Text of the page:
Although people domesticated ferrets about 2,500 years ago, it wasn’t until the 1980s when their popularity as pets began to grow. And as a ferret owner, it’s your responsibility to ensure that your pet stays as happy and healthy as possible.
So, if you notice that your ferret starts looking lethargic, you might be wondering—can ferrets get depressed?
We’ll help you understand the symptoms of ferret depression and how to get your ferret feeling back to its happy, playful self.
Yes, ferrets can get depressed. In fact, research shows that ferrets use body language to communicate how they feel. So, as a ferret owner, it’s important you know how to tell if your ferret is depressed.
Ferrets display several symptoms to convey they feel depressed, such as lethargy, lack of appetite and slouching.
We’ll cover ferret symptoms in detail next. However, to help you know if your ferret is depressed, it’s equally important to identify if any environmental factors could be contributing to your ferret’s possible depression.
Below are factors that could influence whether your ferret is depressed:
- Death of a fellow ferret
- Death or move of a human in the family
- A change of environment (cage location, temperature, etc.)
- Not enough toys to prevent boredom
- Lack of attention by the owner
If you’ve owned your ferret for more than a few days, it’s likely easy for you to know when something’s off with their behavior. However, you might not know what their symptoms mean.
So, below are six tell-tale signs that your ferret is displaying symptoms of depression.
Ferrets display many similar signs of depression as people. For example, you may notice that your ferret has a slouched posture. They also might let out frequent sighs.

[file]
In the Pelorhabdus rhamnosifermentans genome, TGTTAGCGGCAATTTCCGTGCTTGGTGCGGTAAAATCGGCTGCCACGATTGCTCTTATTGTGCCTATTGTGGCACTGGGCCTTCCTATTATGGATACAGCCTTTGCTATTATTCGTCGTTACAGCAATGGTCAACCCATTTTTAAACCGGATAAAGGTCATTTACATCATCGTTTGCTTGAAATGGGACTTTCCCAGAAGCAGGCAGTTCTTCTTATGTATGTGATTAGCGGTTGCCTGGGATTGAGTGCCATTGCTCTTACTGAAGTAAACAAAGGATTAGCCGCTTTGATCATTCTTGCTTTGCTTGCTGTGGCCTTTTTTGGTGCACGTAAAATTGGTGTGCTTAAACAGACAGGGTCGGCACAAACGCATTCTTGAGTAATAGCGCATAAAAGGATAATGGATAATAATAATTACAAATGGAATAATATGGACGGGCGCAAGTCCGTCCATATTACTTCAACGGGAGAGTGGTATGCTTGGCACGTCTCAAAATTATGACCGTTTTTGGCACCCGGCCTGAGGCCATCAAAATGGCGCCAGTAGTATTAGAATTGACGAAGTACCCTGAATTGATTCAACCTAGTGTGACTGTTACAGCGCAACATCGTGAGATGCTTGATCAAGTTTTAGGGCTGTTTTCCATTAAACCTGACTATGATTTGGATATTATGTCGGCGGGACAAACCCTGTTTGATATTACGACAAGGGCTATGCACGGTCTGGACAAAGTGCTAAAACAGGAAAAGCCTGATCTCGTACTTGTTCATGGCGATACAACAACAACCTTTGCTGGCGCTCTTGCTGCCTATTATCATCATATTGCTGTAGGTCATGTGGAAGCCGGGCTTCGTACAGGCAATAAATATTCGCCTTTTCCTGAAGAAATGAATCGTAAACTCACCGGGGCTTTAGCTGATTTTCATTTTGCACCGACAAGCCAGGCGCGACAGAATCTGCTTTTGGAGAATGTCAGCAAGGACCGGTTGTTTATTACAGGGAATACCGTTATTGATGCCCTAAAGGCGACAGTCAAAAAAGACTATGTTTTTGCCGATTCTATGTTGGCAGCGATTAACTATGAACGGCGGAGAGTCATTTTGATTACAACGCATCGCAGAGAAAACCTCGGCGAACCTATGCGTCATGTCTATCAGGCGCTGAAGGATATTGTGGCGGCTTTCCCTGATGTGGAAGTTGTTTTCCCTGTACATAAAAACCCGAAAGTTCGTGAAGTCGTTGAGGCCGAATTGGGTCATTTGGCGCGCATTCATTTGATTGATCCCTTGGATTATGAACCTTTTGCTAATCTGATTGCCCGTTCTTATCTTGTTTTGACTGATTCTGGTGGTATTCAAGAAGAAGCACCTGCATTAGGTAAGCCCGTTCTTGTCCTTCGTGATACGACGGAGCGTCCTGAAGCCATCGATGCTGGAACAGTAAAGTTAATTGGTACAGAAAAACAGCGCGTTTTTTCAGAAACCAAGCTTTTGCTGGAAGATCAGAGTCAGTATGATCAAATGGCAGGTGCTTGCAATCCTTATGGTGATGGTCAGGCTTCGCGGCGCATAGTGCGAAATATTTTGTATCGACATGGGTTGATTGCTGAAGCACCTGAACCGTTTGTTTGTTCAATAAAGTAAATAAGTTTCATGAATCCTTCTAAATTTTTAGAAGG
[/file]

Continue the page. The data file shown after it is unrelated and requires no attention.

Unlike humans, ferrets will also flatten themselves out when they feel depressed. If you notice any of these signs, keep a close eye on your ferret to see if it’s a spontaneous, in-the-moment action or if it’s recurring behavior.
Ferrets are social animals. So, if you had another ferret in its cage and that ferret passed away, you may find your ferret hanging around in that ferret’s favorite area.
Perhaps unsurprising to you, ferrets also bond with people. Therefore, if you adopted an older ferret or someone in your family leaves home (like a high school graduate going off to college), the ferret may gravitate to areas of your home where they always used to spend time with that person.
If a ferret is feeling down, they often turn away food. In this case, you should try changing out the food you give them to entice them to eat something different. You can also try feeding your ferret their favorite treat.
That said, in many cases, a ferret will refuse even their most favorite food when they’re depressed. Since depression in a ferret often goes hand-in-hand with loneliness, feeding your ferret by hand could help.
Ferrets are naturally playful creatures. So, you should let them out of their cage for a minimum of two to three hours per day so they can stretch their legs.
However, if your ferret shows no interest in coming out to play when they usually burst at the seams when you open their cage door, it’s a good indication that they’re feeling depressed.
Ferrets don’t get enough credit for their intuitiveness; if you take your ferret to the veterinarian on occasion, you likely know how they hide in the corner of their carrier out of fear. But ferrets also use hiding to show that they’re feeling depressed.
It’s common for depressed ferrets to hide away in their cages. When you take them out of their cage, they also might hide in your shirt or in another part of your home for longer periods than they usually do.
Ferrets that feel depressed because of discomfort will avoid what’s causing them emotional or physical pain.
For example, if there are frequent, loud arguments in your home, your ferret may choose to stay in their cage instead of coming out to play. Alternatively, if something in their cage causes them pain, such as wire mesh that can cause foot sores, your ferret may resist going back into their cage after you let them out.
According to the Oregon Ferret Shelter, ferrets can die of loneliness. As an animal shelter, they most commonly see this occur when people give up their pets.